We engineer swarm systems across scales, from trillions of nanoparticles, or millions of cells, to thousands of robots.

The challenge is to discover which individual actions give rise to desired swarm behaviours.

We take inspiration from nature, use machine learning, or the power of the crowd to engineer swarms.


Swarm arena for micro- nanosystems

Swarm behaviours arise from the interactions between agents and their environment. By controlling the environment of nanoparticles or bacteria, we aim to engineer their swarm behaviours. This will require the design of a tiny swarm arena that can fit under the microscope and enable fine spatial-temporal control of chemical, energy, or tactile signals in the environment.

Main Researchers: Ana Rubio Denniss, Jack Phillips
Supervisors: Thomas Gorochowski, Sabine Hauert
Funding: EPSRC DTP, EPSRC Institutional Support

Screening nanoparticle dynamics for cancer treatment

Understanding how trillions of nanoparticles move and interact in tumour tissue could prove instrumental to improve tissue penetration and cellular update. To this end we’re designing a tumour-on-a-chip microfluidic device to screen nanoparticle dynamics under the microscope.
Main Researchers: Matthew Hockley, Sara Carreira
Supervisors: Andy Collins, Adam Perriman, Sabine Hauert
Funding: EPSRC DTP, EBI Blackwell Institute

Scaling robot swarms to huge numbers

Natural swarm systems often operate in huge numbers of simple agents. Understanding the tradeoff between individual complexity, and ability to operate in the thousands, could enable swarm robotics applications that require large numbers of robots.

Main Researcher: Daniel Carrillo Zapata
Supervisors: Luca Giuggioli, Alan Winfield, Sabine Hauert
Funding: EPSRC Farscope CDT

Swarm engineering with embodied reality modelling

Designing controllers for swarm robots to produce a desired collective behaviour is hard, and current off-line methods are brittle in the face of changing environments. By giving each swarm agent sufficient processing power to conduct on-board reality simulations, we hope to be able to continually evolve new controllers in an adaptive and distributed way. To this end, we are building a swarm of Xpucks (eXtended e-pucks) with a collective processing power of 2 Teraflops.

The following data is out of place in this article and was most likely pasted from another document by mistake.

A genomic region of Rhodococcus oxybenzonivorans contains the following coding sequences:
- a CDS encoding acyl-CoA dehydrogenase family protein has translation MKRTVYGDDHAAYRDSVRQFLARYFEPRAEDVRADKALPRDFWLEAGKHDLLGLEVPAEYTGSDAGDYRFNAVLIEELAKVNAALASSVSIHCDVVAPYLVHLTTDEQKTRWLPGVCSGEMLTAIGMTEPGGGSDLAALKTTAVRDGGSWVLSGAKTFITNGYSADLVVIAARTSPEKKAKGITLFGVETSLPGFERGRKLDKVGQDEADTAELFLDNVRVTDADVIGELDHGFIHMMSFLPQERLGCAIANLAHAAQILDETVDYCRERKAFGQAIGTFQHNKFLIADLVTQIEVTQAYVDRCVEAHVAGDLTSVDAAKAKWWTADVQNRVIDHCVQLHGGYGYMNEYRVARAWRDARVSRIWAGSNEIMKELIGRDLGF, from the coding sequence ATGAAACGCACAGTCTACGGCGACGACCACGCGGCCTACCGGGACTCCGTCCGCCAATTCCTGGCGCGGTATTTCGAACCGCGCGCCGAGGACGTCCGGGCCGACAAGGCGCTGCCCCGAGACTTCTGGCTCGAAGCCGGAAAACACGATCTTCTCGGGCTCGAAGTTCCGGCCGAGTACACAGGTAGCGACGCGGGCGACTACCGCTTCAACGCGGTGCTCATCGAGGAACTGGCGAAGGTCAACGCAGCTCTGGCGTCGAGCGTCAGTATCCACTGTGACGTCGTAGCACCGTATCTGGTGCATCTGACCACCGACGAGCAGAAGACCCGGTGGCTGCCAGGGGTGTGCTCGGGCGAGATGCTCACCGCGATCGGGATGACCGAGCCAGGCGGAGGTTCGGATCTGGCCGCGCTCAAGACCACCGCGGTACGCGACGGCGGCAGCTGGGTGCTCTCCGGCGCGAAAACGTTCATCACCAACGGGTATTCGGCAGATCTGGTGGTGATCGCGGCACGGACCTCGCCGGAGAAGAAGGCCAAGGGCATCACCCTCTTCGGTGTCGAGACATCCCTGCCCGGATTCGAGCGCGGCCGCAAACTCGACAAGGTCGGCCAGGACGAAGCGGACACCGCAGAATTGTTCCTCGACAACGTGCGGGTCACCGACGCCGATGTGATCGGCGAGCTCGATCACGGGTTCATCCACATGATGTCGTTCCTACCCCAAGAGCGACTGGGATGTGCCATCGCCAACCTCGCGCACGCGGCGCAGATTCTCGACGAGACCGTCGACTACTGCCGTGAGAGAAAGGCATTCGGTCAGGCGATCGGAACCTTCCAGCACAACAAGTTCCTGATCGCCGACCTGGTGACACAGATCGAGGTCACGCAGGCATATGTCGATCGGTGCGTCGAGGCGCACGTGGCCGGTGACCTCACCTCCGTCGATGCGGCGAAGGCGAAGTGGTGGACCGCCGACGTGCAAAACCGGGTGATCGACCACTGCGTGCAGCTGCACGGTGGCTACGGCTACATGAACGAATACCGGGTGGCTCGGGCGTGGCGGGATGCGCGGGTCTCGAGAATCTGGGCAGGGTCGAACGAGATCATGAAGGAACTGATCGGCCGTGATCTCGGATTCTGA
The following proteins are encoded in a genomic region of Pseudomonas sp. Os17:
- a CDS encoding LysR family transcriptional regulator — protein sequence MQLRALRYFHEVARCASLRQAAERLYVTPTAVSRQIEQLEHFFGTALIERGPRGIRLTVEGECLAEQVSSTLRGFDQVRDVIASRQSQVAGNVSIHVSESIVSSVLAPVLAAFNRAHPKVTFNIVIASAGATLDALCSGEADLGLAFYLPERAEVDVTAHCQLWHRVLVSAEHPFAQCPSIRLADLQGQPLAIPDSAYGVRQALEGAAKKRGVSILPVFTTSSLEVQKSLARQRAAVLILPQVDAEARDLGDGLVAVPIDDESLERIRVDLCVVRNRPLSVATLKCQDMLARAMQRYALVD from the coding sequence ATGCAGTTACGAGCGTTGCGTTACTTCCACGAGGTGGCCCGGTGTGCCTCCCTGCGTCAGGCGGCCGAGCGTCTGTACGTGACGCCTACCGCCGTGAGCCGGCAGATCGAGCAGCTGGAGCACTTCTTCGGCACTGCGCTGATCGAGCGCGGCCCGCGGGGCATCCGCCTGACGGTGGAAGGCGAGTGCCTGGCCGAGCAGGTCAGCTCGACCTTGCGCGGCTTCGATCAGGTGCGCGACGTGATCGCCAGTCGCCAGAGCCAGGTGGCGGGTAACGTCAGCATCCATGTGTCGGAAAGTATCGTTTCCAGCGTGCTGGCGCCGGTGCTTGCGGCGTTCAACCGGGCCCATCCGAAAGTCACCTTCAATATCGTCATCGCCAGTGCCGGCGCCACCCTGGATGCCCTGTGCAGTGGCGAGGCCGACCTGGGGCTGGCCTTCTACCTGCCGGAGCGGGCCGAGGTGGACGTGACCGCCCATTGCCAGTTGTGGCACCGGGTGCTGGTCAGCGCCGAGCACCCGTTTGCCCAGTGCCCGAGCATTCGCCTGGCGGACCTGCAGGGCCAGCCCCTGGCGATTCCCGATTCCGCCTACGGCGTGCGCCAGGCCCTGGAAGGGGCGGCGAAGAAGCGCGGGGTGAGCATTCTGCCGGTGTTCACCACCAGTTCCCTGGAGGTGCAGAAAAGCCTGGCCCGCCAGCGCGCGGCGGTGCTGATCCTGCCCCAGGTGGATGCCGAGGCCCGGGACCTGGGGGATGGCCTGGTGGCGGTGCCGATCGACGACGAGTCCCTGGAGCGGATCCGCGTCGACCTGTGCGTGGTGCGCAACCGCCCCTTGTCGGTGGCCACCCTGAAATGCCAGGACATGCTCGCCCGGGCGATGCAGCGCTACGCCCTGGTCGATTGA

Main Researcher: Simon Jones
Supervisors: Sabine Hauert, Matthew Studley, Alan Winfield
Funding: EPSRC Farscope CDT

Swarm monitoring of animal populations

Large numbers of minimally invasive tiny mobile robots could be deployed in natural habitats to dynamically monitor animal habitats. This will require new outdoor swarm robotic platforms, and algorithms that adapt to animal behaviour.

Main Researcher: Alana Richards
Supervisors: Luca Giuggioli, Sabine Hauert
Funding: EPSRC Farscope CDT

Bio-inspired robot fish

Certain fish are better and shoaling that others. We aim to learn from fish morphology and behaviour studies to design a new type of underwater robot swarm.

Main Researcher: Elliott Scott
Supervisors: Christos Ioannou, Martin Genner, Sabine Hauert
Funding: EPSRC DTP